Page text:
Building on the foundation established by ONC’s final rule, the CMS Interoperability and Patient Access Final Rule (CMS-9115-F) requires health plans in Medicare Advantage, Medicaid, CHIP, and through the federal Exchanges to share claims data electronically with patients. The final rule sets in place new policies that give patients access to their health information and moves the healthcare system toward greater interoperability. These new policies include:

  • Patient Access API (applicable January 1, 2021)
  • Provider Directory API (applicable January 1, 2021)
  • Payer-to-Payer Data Exchange (applicable January 1, 2022)
  • Improving the Dually Eligible Experience by Increasing the Frequency of Federal-State Data Exchanges (applicable April 1, 2022)
  • Public Reporting and Information Blocking (applicable late 2020)
  • Digital Contact Information (applicable late 2020)
  • Admission, Discharge, and Transfer Event Notifications (applicable fall 2020)

Beginning January 1, 2021, Medicare Advantage, Medicaid, CHIP, and, for plan years beginning on or after January 1, 2021, plans on the federal Exchanges will be required to share claims and other health information with patients in a safe, secure, understandable, user-friendly electronic format through the Patient Access API.

The Patient Access API will allow patients to access their data through any third-party application they choose to connect to the API and could also be used to integrate a health plan’s information to a patient’s electronic health record (EHR). By requiring their relevant health information including their claims to be shared with them, patients can take this information with them as they move from plan to plan, and provider to provider throughout the healthcare system.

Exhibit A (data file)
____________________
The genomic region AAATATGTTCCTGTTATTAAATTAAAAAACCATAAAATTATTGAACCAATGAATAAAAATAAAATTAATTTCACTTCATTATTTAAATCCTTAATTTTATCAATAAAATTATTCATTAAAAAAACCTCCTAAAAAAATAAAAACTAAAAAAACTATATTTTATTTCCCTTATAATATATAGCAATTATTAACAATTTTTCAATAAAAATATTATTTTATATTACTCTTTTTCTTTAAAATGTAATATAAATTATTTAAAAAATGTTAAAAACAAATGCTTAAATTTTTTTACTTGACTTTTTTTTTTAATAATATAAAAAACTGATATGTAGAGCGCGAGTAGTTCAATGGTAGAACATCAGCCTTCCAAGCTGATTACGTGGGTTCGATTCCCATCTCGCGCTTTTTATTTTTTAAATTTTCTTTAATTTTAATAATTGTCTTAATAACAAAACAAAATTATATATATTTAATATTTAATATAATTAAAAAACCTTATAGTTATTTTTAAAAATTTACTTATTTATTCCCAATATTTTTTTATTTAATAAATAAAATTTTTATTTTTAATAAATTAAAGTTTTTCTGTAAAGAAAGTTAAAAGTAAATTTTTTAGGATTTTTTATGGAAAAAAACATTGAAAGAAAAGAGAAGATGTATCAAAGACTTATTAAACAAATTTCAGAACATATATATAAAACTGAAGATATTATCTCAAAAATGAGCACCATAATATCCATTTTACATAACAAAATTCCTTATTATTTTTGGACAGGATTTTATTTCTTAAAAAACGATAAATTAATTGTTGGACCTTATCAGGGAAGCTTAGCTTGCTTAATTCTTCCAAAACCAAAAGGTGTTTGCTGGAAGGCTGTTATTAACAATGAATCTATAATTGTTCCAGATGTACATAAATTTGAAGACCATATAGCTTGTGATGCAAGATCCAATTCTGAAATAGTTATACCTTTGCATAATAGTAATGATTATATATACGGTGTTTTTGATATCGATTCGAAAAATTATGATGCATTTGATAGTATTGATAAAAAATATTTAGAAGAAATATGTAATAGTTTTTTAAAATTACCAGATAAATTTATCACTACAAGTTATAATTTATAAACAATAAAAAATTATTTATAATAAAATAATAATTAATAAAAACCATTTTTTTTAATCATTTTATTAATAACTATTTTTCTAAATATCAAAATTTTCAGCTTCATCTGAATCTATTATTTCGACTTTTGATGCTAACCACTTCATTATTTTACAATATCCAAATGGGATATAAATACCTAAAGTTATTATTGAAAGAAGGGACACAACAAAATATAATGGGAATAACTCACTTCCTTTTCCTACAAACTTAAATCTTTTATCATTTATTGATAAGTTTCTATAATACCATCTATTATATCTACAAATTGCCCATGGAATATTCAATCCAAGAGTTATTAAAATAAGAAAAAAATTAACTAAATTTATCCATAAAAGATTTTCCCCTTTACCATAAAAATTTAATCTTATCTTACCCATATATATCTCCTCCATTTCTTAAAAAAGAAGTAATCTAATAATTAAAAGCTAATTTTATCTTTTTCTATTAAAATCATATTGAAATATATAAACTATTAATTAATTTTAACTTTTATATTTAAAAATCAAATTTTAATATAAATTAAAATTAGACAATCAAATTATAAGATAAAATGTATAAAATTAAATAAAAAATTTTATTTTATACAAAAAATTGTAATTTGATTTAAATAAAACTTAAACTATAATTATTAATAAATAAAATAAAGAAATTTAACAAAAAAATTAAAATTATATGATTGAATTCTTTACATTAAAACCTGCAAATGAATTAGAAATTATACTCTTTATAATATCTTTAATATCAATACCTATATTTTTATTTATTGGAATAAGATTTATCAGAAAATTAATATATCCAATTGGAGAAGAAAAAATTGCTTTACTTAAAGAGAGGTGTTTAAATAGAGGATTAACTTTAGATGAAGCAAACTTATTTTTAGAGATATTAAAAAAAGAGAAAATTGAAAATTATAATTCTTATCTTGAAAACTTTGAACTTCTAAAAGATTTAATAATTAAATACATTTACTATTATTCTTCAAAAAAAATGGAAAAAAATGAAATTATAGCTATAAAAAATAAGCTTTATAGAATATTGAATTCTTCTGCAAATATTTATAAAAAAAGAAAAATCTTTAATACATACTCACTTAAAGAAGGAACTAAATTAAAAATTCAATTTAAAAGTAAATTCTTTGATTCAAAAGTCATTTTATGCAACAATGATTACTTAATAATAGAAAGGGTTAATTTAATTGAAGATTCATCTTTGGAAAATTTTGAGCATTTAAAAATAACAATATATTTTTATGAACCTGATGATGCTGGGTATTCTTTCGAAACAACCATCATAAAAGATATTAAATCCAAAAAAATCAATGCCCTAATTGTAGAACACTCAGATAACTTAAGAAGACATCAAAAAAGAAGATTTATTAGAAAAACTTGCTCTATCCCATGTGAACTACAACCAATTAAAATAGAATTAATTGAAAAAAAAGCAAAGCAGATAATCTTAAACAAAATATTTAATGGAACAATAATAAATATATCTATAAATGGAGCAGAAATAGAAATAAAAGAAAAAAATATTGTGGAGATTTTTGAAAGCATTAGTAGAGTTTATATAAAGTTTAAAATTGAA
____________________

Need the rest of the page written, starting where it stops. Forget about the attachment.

To further advance the mission of fostering innovation, the CMS final rule establishes a new Condition of Participation (CoP) for all Medicare and Medicaid participating hospitals, requiring them to send electronic notifications to another healthcare facility or community provider or practitioner when a patient is admitted, discharged, or transferred. These notifications can facilitate better care coordination and improve patient outcomes by allowing a receiving provider, facility, or practitioner to reach out to the patient and deliver appropriate and timely follow-up care.

Additionally, CMS is requiring states to send enrollee data daily, beginning April 1, 2022, for beneficiaries enrolled in both Medicare and Medicaid, improving the coordination of care for this population. This ensures beneficiaries are getting access to appropriate services and that these services are billed appropriately the first time, eliminating waste and burden.

For more information, see the ONC Final Rule, the CMS Final Rule Fact Sheet, CMS Final Rule, and the ONC Final Rule.

 

 

Source(s): U.S. Department of Health & Human Services; Modern Healthcare; Fierce Healthcare; HIPAA Journal; Health Leaders Media; HealthcareDIVE; HIT Consultant;